Thursday, December 10, 2020

Human Rights Day(10th December) – Respect and Promote Human Rights including Democratic Rights


Media Statement – 10/12/2020

Human Rights Day – Respect and Promote Human Rights including Democratic Rights

On the occasion of World Human Rights Day (10th December), MADPET (Malaysians Against Death Penalty and Torture) calls for a greater respect, protection and promotion of human rights in Malaysia.

Democracy and Human Rights

During the 14th General Elections in 2008, Malaysians exercised their human rights to vote and choose their peoples’ representatives and government/s, and at the Federal level, we saw the defeat of the previous UMNO led Barisan Nasional(BN) government, when the Pakatan Harapan(PH) Coalition managed to win 113 of the 222 Parliamentary seats. The PH Plus also managed to emerge the government of all States save for Pahang, Perlis and Sarawak.  

Thereafter, we saw a violation of human rights of voters, when we saw many peoples’ representatives hopping out of their parties, and some joining other parties. Then in early 2020, we saw one of the PH parties and several MPs of some PH parties abandoning the PH Plus government, to join and form a new government together with the ousted UMNO-BN and others, and this can be seen as a violation of human rights of the people of Malaysia. The rights of the people to choose their peoples’ representatives and government were violated, simply because elected people’s representatives changed their position and party affliation without any prior mandate from those that voted for them.

Malaysian local government(or local council) elections which existed, were suspended after the Indonesia-Malaysia confrontation in 1964, and this human and democratic right was not restored speedily even after that. The government opted to simply appoint their ‘chosen ones’ rather than to allow the people to democratically elect their own local council.

The alternative Pakatan Harapan Plus government parties had been fighting for local council elections, but when they came into power, they too preferred political appointees rather that democratically elected persons.

The fundamental human right of people to choose our representatives must be restored fully, and political appointment must end.

Right to elect community leaders and Local Government/Local Council

Malaysians also are denied the human right to be able to democratically elect and chose their kampong/village and local community leaders. Many thought that this happens only in Orang Asli communities, but the truth is that there is no democratic elections at kampungs, kampong barus/new villages, tamans or other communities.

The local community leaders and the local government/local council continue to be political appointees chosen by the State/Federal governments in power.

Every person have a human right to participate in government, and also to be consulted and to even object to some projects, logging activities and/or developments proposed. This human right is now denied, or ‘stolen’ political appointees who claim that they represent the people, when in fact, they are not chosen and democratically elected representatives of the people. These politically appointed ‘community leaders’ and local government/local council members maybe supporting or objecting without any mandate, prior knowledge and/or consultation with the people of the community – hence the ordinary people are deprived of the freedom of expression, opinion, right to be represented and participation in Malaysia, that claims to be a democracy.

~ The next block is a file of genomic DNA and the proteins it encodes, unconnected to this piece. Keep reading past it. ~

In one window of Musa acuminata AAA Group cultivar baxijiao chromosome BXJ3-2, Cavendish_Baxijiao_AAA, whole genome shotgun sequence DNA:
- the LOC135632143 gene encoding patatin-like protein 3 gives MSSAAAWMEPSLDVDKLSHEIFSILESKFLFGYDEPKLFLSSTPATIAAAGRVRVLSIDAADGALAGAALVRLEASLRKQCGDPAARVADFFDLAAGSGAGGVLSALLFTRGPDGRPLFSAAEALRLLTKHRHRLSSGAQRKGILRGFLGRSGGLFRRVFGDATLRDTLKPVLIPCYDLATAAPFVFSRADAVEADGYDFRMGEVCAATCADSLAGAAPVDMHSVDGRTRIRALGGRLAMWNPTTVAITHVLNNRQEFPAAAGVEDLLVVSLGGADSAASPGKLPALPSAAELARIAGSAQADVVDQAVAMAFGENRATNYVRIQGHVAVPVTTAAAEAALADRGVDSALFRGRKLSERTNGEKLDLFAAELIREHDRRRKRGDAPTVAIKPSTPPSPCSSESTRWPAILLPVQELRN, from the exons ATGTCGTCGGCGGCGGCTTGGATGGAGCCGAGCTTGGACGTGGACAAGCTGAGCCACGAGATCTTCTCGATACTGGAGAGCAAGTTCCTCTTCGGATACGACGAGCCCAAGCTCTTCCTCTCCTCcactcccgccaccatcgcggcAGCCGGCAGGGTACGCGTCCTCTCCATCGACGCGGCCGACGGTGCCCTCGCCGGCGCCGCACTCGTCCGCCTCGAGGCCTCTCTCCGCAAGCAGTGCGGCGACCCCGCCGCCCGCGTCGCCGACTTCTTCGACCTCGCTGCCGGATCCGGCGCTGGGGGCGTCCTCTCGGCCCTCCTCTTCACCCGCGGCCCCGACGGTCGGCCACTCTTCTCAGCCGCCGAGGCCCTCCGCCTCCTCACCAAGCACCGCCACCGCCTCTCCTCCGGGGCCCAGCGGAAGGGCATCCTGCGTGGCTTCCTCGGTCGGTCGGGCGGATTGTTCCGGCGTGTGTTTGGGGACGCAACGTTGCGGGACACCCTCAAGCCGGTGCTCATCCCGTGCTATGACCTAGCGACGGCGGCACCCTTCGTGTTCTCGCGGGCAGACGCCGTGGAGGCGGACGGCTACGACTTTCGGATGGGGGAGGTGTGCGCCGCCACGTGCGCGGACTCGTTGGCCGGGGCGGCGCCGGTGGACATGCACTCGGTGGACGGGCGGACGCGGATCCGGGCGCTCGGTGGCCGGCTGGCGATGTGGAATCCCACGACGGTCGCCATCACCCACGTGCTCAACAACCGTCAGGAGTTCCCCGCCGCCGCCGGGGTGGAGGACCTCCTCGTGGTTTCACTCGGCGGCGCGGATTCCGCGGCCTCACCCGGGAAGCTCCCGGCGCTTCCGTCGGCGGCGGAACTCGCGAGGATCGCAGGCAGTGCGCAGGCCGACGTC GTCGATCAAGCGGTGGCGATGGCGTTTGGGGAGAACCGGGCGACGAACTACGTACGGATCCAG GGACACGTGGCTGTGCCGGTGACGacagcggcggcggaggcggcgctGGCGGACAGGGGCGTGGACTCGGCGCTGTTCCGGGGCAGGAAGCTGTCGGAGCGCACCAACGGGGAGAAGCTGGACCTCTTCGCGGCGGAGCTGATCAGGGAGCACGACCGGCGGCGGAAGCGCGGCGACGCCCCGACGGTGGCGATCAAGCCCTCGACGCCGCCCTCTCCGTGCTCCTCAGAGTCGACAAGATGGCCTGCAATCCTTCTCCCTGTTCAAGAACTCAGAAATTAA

Loss of right to be represented by a peoples’ representative

When peoples’ elected representative, being Members of Parliaments (MP) and State Assembly Persons (ADUN) elect to follow faithfully the orders of their party leaders in their expressions, actions  and votes in the Dewan Rakyat, and not act in accordance to the voices and/or positions of the people, then again peoples’  human rights  in a democracy is violated.

It is nonsense to believe that once elected, a peoples’ representative can do as he/she pleases without consultation and/or instructions from the people they represent.

Malaysians still do not have the right to remove an elected peoples’ representative who has lost the confidence of the majority in the constituency. This is a human right that Malaysians may claim, the right to remove elected representatives who change parties and/or betray the people.

Protect HR Defenders – Enact anti-SLAPP laws

Malaysians’ human rights are also violated when peoples and Human Rights Defender’s freedom of expression and opinion is violated, or denied by, amongst others, the use of threats, denial of public space and also the use of strategic lawsuit against public participation (SLAPP).